Correct interface should be
qreal qAtan2 ( qreal y, qreal x )
This reflects the correct use of std::atan(y,x) and is in accordance with mathematics. But note that the gui coordinate system is NOT in accordance with the usual rhs mathematical coordinate system.
-Make sure you follow through parameters all the way through when fixing this. First parameter of qAtan2 should be first param of std::atan2. It does so today, but parameter names are misleading..
Documentation does not make sense. A direction is not returned, only an angle. A good explanation can be found at
The OvenTimer example attemts to use this function (for some reason the std::atan(y,x) is used) and fails badly.
Also, an issue comes into play at the typical gui coordinate system has y positive downwards and not upwards, whilst x positive to the right as is usual. In a sense comparing this to the mathematically normal y positive upwards, is like comparing a left handed to a right handed coordinate system. This can be confusing and easily causes errors in code; typically using aTan2(-y,x) instead of aTan2(y,x) fixes this. I rewrote the OvenTimer that shows a correct use of aTan2. The angle returned is in accordance with above webpage, and hence implicitly gives a 360 degree direction.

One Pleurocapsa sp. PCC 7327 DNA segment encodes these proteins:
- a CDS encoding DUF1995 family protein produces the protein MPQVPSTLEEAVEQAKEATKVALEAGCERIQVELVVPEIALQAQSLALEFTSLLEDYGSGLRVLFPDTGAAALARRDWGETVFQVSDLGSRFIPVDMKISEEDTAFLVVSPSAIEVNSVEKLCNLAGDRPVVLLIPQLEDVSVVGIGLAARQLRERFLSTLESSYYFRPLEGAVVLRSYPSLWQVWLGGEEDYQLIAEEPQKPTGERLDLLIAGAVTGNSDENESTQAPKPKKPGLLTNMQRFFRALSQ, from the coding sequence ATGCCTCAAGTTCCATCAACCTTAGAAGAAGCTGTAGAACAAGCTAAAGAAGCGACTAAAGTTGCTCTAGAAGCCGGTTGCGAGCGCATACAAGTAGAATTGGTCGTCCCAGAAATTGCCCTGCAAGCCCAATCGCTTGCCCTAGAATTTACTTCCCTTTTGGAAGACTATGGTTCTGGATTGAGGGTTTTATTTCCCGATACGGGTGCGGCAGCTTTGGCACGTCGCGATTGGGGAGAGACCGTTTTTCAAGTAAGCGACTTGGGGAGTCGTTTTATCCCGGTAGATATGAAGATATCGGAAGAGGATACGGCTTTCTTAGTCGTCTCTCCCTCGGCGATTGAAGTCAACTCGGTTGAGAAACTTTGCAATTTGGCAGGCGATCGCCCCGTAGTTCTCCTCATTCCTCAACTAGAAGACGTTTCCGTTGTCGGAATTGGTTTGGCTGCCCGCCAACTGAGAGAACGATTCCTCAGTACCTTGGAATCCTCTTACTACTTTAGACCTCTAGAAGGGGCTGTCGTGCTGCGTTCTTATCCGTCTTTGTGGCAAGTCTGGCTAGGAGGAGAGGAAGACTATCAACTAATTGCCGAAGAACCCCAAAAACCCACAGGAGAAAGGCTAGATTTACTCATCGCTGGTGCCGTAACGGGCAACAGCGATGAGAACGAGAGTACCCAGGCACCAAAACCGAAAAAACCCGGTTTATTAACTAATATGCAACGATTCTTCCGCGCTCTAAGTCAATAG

void OvenTimer::mouseMoveEvent(QMouseEvent *event)
QPointF point = event->pos() - rect().center();
// original: double theta = std::atan2(-point.x(), -point.y()) * 180.0 / M_PI;
theta_raw = qAtan2(-point.y(), point.x()) * 180.0 / M_PI;
this->setWindowTitle(QObject::tr("theta,x,y, %1 x%2 y%3")
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